Modern Manufacturing Case Study – Festo (Esslingen, Germany)
Originally published in Maintenance Technology, September 2017 (Updated October 2019)
Festo’s Bionic Learning Network studies the movement and behavior of animals in nature to inspire interactive, intelligent technology and machines that stretch the boundaries of factory automation.
By Michelle Segrest
Walk through Festo’s headquarters in Esslingen, Germany, and you’ll witness what appears to be science fiction. Artificial intelligence and energy efficiency are deeply embedded into its bionic robots.
The engineers at Festo believe that by turning to nature to study the behavior, movement, and communication techniques of mammals, insects, and reptiles, you can build a smarter factory with advanced automation. In fact, you can build the factory of the future.
“The concept of the Bionic Learning Network [BLN] is to incorporate best practices of nature into future technology, with a focus on energy efficiency, artificial intelligence, machine learning, and machine-to-human collaboration,” said Yannick Schilly, Festo’s head of product supply NAFTA and vice president of operations of Festo’s Regional Service Center in Mason, Ohio. “Replicating animals into bionic robots allows us to learn from nature and to apply these best practices into motion and control technology.”
For example, Festo created BionicANTs that transfer the delicate anatomy of actual creatures, combined with their cooperative behavior, to the world of technology. Like their natural role models, these robots communicate with each other and work together according to clear rules to solve a common task. To translate this into our future innovations, we believe that collaboration between components and machines, as well as between machines and humans, is an important element of the factory of the future,” Schilly said.
The Bionic Handling Assistant offers an alternative to conventional robots, which move linearly—only up and down and side to side. Replicating an elephant’s trunk, this robot is lightweight, energy efficient, flexible, and capable of 360-degree motion. The flexible fin gripper at the end of the trunk is able to grab a tomato without bruising it. Its adaptive fingers adjust flexibly to any object being gripped, enabling fragile and irregularly shaped objects to be handled safely for the first time in a factory environment.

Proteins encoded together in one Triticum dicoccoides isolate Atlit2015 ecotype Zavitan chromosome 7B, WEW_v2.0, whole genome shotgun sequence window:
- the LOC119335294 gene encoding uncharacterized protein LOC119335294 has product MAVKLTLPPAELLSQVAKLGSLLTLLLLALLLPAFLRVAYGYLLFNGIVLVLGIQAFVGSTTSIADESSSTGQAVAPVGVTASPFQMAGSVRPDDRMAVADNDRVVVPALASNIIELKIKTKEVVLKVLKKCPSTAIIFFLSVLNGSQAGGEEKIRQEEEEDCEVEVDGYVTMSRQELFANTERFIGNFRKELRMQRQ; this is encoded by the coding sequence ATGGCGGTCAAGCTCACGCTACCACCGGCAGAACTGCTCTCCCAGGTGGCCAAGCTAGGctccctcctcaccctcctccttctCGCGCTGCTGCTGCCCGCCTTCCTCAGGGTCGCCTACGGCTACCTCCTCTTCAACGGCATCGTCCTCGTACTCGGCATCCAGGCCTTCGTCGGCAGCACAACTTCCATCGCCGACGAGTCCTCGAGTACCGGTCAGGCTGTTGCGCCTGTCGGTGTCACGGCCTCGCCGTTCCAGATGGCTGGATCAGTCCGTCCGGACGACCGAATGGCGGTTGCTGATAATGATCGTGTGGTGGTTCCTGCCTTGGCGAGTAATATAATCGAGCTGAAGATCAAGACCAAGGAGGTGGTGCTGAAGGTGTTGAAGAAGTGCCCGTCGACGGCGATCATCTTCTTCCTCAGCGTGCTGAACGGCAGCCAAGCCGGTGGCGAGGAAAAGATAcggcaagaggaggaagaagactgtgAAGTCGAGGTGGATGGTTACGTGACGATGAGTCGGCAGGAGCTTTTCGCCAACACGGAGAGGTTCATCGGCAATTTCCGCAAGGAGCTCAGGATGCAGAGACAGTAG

Since the early 1990s, the company has been creating bionic prototypes that translate interesting principles of nature to the world of engineering. The launch of the Bionic Learning Network in 2006 began the dynamic and open exchange of ideas with well-known universities, institutes, and development companies. Each biomechatronic prototype brings together new ideas, solutions, and technologies.
“Nature has been developing best practices over millions of years, and we believe that building cross-functional bridges between science, biology, and engineering offers new possibilities for future innovation,” Schilly stated.
Industrial Internet of Things—Industry 4.0
Also known as the Industrial Internet of Things (IIoT), Industry 4.0 incorporates machine learning and data technology, machine-to-machine (M2M) communication, and conventional automation technologies. Intelligent technology is at the forefront of Festo’s research and development efforts.
As Schilly points out, factories will change dramatically in the future. Production capabilities, needed to meet growing population demands—for cars, devices, smart phones, etc.—will call for many more factories and capital investments. “Of course, the investors want to operate as productively as possible. We develop the products and technologies for factories and process automation of the future that will increase productivity and drive this transformation,” he added.
Understanding the need for intelligent technology, the company finds unique sources of inspiration.